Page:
"In recognition of the power of the arts to foster a sense of belonging and the creation of a broader community, the Department of Veterans' Services is pleased to build upon our ongoing partnership with the Department of Cultural Affairs and welcome Bryan Doerries as our Public Artist in Residence," said Brigadier General (Ret.) Loree Sutton, MD, Commissioner of the Department of Veterans' Services. "A key goal of this residency is to help veterans successfully transition to and thrive in civilian life by offering programs designed to address the impact of wartime experiences that endure long after a soldier leaves the battlefield. Harnessing the timeless power of storytelling, the Theater of War project will provide veterans and their families with programs tailored to their experiences and in doing so create connections with their communities and peers-vital elements in the path to restoring wholeness."

"The ancient Greek principle of catharsis is alive and well in Theater of War. The arts have the unique ability to evoke and diminish fear and trauma, to break down barriers, to build and strengthen social bonds, and to address some of the most challenging issues we face as a city and a community," said Cultural Affairs Commissioner Tom Finkelpearl. "In our second PAIR with DVS, we're excited to be partnering with Brooklyn Public Library and working with a host of community organizations to bring the groundbreaking work of Theater of War Productions to communities in all five boroughs."

"It is our great honor to support this powerful initiative that aims to help improve the lives of thousands of veterans, their families and their communities across New York City. It is only through these broad collaborations by means of public and private partnerships that such work and efforts to impact thousands of people can be maximized," said Andreas Dracopoulos, Co-President of the Stavros Niarchos Foundation. "In our work in New York, Greece and around the world, the Foundation is committed to actions that help transform the lives of people and communities most in need. With this project, we are especially proud to continue our collaboration with Bryan Doerries, and help his efforts to address the devastating consequences of PTSD for thousands of veterans and their communities, through the staged reading of classical Greek tragedies and the process of ritualized catharsis they induce."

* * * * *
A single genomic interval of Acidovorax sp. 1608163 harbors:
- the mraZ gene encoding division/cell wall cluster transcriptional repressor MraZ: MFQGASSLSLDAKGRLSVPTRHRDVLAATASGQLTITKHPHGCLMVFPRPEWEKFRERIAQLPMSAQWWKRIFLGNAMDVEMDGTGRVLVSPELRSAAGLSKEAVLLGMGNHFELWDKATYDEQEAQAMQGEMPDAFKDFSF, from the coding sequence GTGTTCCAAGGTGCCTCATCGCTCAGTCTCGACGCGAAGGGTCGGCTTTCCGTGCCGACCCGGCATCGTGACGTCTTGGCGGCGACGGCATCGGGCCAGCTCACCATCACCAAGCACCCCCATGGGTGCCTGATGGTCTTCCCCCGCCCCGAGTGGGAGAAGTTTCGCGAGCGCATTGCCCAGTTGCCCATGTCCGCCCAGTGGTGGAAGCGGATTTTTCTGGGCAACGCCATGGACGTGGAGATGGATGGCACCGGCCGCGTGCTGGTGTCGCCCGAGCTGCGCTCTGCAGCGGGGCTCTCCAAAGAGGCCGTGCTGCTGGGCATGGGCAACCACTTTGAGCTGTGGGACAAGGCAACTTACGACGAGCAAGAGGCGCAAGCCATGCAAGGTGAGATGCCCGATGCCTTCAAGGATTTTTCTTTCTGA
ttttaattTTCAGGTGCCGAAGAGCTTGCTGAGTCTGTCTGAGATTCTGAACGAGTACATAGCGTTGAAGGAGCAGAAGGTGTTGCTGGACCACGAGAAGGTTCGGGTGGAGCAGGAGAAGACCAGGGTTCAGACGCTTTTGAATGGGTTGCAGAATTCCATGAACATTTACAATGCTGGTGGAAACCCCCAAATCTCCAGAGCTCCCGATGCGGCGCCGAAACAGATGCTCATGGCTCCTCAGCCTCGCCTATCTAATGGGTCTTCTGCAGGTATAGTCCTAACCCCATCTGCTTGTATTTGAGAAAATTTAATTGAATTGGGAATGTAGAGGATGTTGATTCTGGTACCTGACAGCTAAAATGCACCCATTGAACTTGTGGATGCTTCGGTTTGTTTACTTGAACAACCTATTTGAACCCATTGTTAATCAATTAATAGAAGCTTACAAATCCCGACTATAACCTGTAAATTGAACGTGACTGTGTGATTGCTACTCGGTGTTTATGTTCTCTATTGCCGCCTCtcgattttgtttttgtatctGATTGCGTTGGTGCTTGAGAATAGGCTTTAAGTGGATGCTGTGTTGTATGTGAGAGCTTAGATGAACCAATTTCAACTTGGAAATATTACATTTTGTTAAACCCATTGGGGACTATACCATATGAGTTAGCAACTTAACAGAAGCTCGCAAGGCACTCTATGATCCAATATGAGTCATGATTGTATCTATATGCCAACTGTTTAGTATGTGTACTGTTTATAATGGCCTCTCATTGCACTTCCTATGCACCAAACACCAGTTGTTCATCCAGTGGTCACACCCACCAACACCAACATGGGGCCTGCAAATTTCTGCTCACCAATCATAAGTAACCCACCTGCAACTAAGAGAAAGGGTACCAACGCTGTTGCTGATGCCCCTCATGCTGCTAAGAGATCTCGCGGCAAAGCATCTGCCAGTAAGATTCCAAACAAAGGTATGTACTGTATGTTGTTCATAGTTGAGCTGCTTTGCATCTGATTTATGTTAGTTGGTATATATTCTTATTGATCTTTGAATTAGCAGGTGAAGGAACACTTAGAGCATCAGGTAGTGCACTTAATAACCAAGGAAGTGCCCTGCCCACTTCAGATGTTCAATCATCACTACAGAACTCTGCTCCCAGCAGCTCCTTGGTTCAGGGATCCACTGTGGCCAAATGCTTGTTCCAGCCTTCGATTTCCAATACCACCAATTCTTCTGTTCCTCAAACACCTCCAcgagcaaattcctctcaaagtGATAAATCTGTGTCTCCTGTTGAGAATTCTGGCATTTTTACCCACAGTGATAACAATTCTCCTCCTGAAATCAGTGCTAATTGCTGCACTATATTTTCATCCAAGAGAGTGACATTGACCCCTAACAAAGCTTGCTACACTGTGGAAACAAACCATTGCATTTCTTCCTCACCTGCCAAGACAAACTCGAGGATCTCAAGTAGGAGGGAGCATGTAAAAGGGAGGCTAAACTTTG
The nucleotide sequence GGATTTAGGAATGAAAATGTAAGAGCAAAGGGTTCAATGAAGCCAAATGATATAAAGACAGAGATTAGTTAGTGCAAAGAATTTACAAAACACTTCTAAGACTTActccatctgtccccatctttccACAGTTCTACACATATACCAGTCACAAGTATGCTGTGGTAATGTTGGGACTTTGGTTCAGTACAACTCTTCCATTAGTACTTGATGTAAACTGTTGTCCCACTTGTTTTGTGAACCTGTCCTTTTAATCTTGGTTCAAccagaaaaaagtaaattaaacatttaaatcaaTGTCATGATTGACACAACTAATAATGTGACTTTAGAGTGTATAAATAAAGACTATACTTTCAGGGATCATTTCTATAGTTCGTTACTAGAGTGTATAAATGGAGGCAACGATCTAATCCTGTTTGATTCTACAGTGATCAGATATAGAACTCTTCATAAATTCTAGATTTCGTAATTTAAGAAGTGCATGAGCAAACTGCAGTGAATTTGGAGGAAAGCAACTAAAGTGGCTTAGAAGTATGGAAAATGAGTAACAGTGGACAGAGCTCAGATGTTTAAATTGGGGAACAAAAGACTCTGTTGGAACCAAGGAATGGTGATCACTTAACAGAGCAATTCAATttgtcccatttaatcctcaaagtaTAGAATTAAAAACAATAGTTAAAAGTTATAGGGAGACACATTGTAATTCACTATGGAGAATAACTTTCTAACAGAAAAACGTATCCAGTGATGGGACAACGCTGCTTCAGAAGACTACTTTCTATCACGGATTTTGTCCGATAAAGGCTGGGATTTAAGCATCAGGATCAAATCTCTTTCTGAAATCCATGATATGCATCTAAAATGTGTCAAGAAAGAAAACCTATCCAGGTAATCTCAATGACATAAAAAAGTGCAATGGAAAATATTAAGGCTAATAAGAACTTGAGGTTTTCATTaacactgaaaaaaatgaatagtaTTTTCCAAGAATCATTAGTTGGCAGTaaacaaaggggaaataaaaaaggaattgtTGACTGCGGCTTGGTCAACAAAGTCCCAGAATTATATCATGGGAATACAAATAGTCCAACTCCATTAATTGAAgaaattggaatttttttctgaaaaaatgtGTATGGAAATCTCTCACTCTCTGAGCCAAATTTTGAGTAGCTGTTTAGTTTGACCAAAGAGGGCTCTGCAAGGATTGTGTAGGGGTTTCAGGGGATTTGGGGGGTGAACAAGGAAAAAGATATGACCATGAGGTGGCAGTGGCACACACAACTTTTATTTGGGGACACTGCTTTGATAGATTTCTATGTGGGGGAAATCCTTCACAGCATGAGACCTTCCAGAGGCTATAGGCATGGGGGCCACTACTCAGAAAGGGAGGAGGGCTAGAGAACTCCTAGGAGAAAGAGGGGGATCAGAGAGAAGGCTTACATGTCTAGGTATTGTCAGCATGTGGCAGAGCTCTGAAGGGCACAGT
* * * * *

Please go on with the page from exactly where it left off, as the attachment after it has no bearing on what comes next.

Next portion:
Led by Brooklyn-based writer and director Bryan Doerries, Theater of War Productions presents readings of classical Greek and contemporary plays as a foundation for building a framework for public dialogue on urgent social issues. Theater of War, the company's hallmark project, presents these events to service members and their communities to help initiate conversations about the visible and invisible wounds of war. The readings, which have featured leading film, theater, and television performers such as Jesse Eisenberg, Paul Giamatti, Jake Gyllenhaal, Brian F. O'Byrne, Martin Sheen, John Turturro, Diane Wiest, Samira Wiley, and Jeffrey Wright, are followed by guided town-hall style audience discussions. To date, over 80,000 service members, veterans, and their families have attended and participated in Theater of Warevents and have spoken openly about their experiences on deployments and at home.

The first Theater of War PAIR event will be held at The Greene Space at WNYC in Manhattan on March 20, 2017. The cast will include Paul Giamatti, Frances McDormand, David Strathairn, and Reg E. Cathey reading from Sophocles' Ajax and Philoctetes. The event will be live-streamed in full on the Stavros Niarchos Foundation website, and an excerpt of the program will be recorded for The New Yorker Radio Hour. The first community-based events have also been scheduled including Theater of War at Brooklyn Public Library's Crown Heights branch (April 6); the Main Auditorium at Susan Wagner High School, Staten Island (April 14); Rockaway Theatre Company in Rockaway, Queens (April 17); and the Pregones + Puerto Rican Traveling Theater in the Bronx (May 6). All events will be free and open to the public.